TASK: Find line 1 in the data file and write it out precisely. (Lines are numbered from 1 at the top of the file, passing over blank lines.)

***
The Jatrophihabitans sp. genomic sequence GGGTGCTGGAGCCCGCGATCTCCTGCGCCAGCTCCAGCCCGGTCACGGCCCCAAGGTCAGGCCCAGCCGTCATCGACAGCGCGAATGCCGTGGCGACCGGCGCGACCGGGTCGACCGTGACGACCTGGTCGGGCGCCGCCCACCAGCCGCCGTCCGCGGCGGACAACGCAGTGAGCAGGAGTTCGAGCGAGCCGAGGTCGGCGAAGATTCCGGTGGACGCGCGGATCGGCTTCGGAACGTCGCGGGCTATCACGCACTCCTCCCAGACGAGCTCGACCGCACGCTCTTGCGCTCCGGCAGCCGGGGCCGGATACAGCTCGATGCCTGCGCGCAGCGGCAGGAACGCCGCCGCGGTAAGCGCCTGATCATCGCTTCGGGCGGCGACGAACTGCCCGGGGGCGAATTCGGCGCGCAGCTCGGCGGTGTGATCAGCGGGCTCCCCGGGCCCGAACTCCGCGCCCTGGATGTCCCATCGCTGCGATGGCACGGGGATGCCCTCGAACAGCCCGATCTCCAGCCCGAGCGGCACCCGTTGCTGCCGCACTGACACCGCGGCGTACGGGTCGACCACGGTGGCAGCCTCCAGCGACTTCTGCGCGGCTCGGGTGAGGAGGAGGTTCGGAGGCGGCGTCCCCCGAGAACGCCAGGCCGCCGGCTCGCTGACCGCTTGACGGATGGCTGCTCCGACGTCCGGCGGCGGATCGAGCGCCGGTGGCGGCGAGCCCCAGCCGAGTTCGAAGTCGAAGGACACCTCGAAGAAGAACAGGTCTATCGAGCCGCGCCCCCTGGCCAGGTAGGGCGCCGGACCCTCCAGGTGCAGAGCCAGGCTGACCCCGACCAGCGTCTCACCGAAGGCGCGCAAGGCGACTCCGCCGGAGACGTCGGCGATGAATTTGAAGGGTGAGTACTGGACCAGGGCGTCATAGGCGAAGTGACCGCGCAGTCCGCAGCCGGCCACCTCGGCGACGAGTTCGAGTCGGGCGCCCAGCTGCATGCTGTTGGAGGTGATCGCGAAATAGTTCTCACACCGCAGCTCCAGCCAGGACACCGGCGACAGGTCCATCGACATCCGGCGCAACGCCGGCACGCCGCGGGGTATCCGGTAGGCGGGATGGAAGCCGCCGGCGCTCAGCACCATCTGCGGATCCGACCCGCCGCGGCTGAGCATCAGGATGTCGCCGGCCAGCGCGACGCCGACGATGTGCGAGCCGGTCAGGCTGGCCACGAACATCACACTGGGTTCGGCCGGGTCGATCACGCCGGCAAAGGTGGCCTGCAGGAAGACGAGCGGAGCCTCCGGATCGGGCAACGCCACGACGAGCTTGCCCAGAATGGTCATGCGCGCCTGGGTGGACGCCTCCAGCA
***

The Jatrophihabitans sp. genomic sequence GGGTGCTGGAGCCCGCGATCTCCTGCGCCAGCTCCAGCCCGGTCACGGCCCCAAGGTCAGGCCCAGCCGTCATCGACAGCGCGAATGCCGTGGCGACCGGCGCGACCGGGTCGACCGTGACGACCTGGTCGGGCGCCGCCCACCAGCCGCCGTCCGCGGCGGACAACGCAGTGAGCAGGAGTTCGAGCGAGCCGAGGTCGGCGAAGATTCCGGTGGACGCGCGGATCGGCTTCGGAACGTCGCGGGCTATCACGCACTCCTCCCAGACGAGCTCGACCGCACGCTCTTGCGCTCCGGCAGCCGGGGCCGGATACAGCTCGATGCCTGCGCGCAGCGGCAGGAACGCCGCCGCGGTAAGCGCCTGATCATCGCTTCGGGCGGCGACGAACTGCCCGGGGGCGAATTCGGCGCGCAGCTCGGCGGTGTGATCAGCGGGCTCCCCGGGCCCGAACTCCGCGCCCTGGATGTCCCATCGCTGCGATGGCACGGGGATGCCCTCGAACAGCCCGATCTCCAGCCCGAGCGGCACCCGTTGCTGCCGCACTGACACCGCGGCGTACGGGTCGACCACGGTGGCAGCCTCCAGCGACTTCTGCGCGGCTCGGGTGAGGAGGAGGTTCGGAGGCGGCGTCCCCCGAGAACGCCAGGCCGCCGGCTCGCTGACCGCTTGACGGATGGCTGCTCCGACGTCCGGCGGCGGATCGAGCGCCGGTGGCGGCGAGCCCCAGCCGAGTTCGAAGTCGAAGGACACCTCGAAGAAGAACAGGTCTATCGAGCCGCGCCCCCTGGCCAGGTAGGGCGCCGGACCCTCCAGGTGCAGAGCCAGGCTGACCCCGACCAGCGTCTCACCGAAGGCGCGCAAGGCGACTCCGCCGGAGACGTCGGCGATGAATTTGAAGGGTGAGTACTGGACCAGGGCGTCATAGGCGAAGTGACCGCGCAGTCCGCAGCCGGCCACCTCGGCGACGAGTTCGAGTCGGGCGCCCAGCTGCATGCTGTTGGAGGTGATCGCGAAATAGTTCTCACACCGCAGCTCCAGCCAGGACACCGGCGACAGGTCCATCGACATCCGGCGCAACGCCGGCACGCCGCGGGGTATCCGGTAGGCGGGATGGAAGCCGCCGGCGCTCAGCACCATCTGCGGATCCGACCCGCCGCGGCTGAGCATCAGGATGTCGCCGGCCAGCGCGACGCCGACGATGTGCGAGCCGGTCAGGCTGGCCACGAACATCACACTGGGTTCGGCCGGGTCGATCACGCCGGCAAAGGTGGCCTGCAGGAAGACGAGCGGAGCCTCCGGATCGGGCAACGCCACGACGAGCTTGCCCAGAATGGTCATGCGCGCCTGGGTGGACGCCTCCAGCA